Photo Credit: Peter Ride
What was it like growing up?
My family migrated from East Africa, where I was born, to Toronto in the early 7O’s. It was a difficult time for visible minorities. Canada was not yet multi racial in any way and there was a lot of racism. I grew up in a violent, inner-city neighbourhood, which was challenging.
How did you come out?
I came out in degrees at first. To my brother and close friends initially. But then my parents found out and it all got fast tracked. They were horrified and tried to convince me to ‘change.’ But now, after many years of working at it (on both sides), they are supportive and accepting.
What has been your inspiration in life?
Other artists have inspired me. The work of pioneering South Asian queer artists like Pratibha Parmar and Sunil Gupta. Toronto artist-activists like Richard Fung, John Greyson and Dionne Brand used their work about queer politics (amongst other issues) to form public queer identities and then forge communities –I was lucky enough to be part of those communities. Feeling part of a community, even a movement, was vital for me in coming out and accepting my sexuality, and making peace with being South Asian and gay.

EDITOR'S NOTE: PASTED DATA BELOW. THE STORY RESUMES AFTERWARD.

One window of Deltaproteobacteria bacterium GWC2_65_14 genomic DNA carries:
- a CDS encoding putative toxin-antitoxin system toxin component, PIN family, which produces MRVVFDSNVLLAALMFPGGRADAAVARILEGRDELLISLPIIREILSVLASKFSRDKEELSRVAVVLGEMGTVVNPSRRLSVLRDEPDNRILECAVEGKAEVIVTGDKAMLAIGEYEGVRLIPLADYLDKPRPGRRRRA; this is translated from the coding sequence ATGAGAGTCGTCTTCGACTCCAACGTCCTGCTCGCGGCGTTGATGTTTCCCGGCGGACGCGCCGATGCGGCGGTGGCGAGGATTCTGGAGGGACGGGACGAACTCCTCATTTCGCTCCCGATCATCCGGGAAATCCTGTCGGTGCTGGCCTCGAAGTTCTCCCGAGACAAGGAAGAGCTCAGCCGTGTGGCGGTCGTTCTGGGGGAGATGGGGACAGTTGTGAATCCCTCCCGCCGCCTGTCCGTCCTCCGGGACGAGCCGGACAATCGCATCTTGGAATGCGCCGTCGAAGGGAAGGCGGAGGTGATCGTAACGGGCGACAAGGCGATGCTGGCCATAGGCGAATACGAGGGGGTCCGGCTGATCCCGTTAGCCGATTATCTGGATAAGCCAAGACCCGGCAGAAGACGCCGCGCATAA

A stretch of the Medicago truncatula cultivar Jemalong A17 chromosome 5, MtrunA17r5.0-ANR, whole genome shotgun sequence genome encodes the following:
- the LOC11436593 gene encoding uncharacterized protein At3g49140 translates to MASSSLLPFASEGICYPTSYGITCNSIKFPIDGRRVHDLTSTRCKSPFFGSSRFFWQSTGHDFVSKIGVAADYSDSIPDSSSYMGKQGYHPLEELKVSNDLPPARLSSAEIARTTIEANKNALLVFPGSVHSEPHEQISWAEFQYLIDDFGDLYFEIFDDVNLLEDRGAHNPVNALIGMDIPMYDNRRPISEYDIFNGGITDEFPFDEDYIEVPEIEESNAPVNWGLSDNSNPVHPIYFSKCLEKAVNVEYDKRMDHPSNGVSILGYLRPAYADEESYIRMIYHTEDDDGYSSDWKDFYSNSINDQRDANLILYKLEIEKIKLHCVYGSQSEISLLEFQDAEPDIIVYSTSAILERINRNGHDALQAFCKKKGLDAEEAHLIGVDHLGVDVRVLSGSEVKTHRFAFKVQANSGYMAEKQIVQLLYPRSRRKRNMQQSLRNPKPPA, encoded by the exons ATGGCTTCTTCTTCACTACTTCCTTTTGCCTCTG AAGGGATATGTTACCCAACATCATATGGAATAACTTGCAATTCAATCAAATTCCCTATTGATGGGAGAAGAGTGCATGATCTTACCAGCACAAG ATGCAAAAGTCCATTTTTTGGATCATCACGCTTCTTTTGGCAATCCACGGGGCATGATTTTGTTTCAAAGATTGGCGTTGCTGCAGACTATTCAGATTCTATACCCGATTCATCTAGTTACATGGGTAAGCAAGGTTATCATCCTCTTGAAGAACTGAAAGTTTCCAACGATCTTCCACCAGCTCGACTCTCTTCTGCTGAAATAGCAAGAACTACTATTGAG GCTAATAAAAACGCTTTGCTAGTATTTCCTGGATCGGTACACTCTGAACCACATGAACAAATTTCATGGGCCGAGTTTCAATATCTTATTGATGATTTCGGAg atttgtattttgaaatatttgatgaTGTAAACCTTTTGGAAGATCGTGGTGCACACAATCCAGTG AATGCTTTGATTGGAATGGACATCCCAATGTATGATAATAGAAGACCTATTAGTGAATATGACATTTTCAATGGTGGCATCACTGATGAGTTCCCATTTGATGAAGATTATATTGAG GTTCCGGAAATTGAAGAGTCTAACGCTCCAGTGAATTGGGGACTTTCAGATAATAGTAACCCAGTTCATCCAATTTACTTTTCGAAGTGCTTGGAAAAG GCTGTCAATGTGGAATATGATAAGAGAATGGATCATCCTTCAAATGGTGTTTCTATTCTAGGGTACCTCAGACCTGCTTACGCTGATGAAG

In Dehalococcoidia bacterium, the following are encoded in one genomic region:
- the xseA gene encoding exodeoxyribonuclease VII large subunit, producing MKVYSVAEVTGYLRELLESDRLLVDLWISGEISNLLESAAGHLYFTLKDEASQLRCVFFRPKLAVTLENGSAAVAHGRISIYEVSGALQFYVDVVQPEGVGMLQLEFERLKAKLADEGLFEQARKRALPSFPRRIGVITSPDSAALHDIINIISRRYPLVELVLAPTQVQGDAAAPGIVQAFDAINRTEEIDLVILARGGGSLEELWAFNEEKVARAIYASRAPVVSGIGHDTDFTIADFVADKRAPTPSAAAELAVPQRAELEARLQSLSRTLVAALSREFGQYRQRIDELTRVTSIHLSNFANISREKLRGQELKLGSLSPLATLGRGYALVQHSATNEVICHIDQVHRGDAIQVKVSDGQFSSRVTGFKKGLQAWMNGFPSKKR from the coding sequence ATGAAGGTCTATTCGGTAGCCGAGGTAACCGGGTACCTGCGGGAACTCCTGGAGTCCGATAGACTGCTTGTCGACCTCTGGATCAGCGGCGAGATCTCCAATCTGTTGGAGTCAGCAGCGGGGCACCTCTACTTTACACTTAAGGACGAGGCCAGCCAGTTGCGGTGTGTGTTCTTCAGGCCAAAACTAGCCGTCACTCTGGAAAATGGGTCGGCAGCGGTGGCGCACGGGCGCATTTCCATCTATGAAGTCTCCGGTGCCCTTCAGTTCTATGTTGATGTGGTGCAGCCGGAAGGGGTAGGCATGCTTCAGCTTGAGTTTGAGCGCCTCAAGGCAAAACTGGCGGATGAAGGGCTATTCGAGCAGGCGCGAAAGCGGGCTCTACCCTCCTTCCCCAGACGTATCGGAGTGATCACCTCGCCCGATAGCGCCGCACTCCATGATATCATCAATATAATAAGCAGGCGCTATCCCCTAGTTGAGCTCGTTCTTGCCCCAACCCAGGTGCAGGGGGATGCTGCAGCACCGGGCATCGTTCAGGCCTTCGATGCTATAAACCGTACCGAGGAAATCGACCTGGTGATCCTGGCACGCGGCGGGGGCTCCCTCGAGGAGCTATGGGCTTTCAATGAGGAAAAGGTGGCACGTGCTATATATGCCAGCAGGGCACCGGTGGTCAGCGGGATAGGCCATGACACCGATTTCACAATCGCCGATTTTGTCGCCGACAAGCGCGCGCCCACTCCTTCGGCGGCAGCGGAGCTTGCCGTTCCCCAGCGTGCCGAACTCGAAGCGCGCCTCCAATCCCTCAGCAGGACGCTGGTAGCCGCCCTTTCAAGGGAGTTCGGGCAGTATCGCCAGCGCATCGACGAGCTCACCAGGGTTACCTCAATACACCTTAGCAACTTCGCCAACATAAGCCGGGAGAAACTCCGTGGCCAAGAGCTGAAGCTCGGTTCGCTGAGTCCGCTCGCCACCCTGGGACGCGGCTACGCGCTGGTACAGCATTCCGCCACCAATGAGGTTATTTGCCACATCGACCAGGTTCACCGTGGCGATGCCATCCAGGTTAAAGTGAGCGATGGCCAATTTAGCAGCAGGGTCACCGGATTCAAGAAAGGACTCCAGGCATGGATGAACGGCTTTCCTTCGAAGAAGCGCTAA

What has been some of your greatest achievements?
Relationships: my supportive and accepting relationship with my parents; and my 22 year old relationship with my partner Peter Ride.
What is your message to the world?
To paraphrase Emma Goldman, “If I can’t dance, I don’t want to be part of this revolution.” Finding—even creating—pleasures and joy, even in struggle, has saved me again and again.
Ian Iqbal Rashid is an award winning Canadian poet, script-writer and filmmaker based in London, England. He founded Desh Pardesh in Toronto in the early 90’s. For more information on Ian check out http://en.wikipedia.org/wiki/Ian_Iqbal_Rashid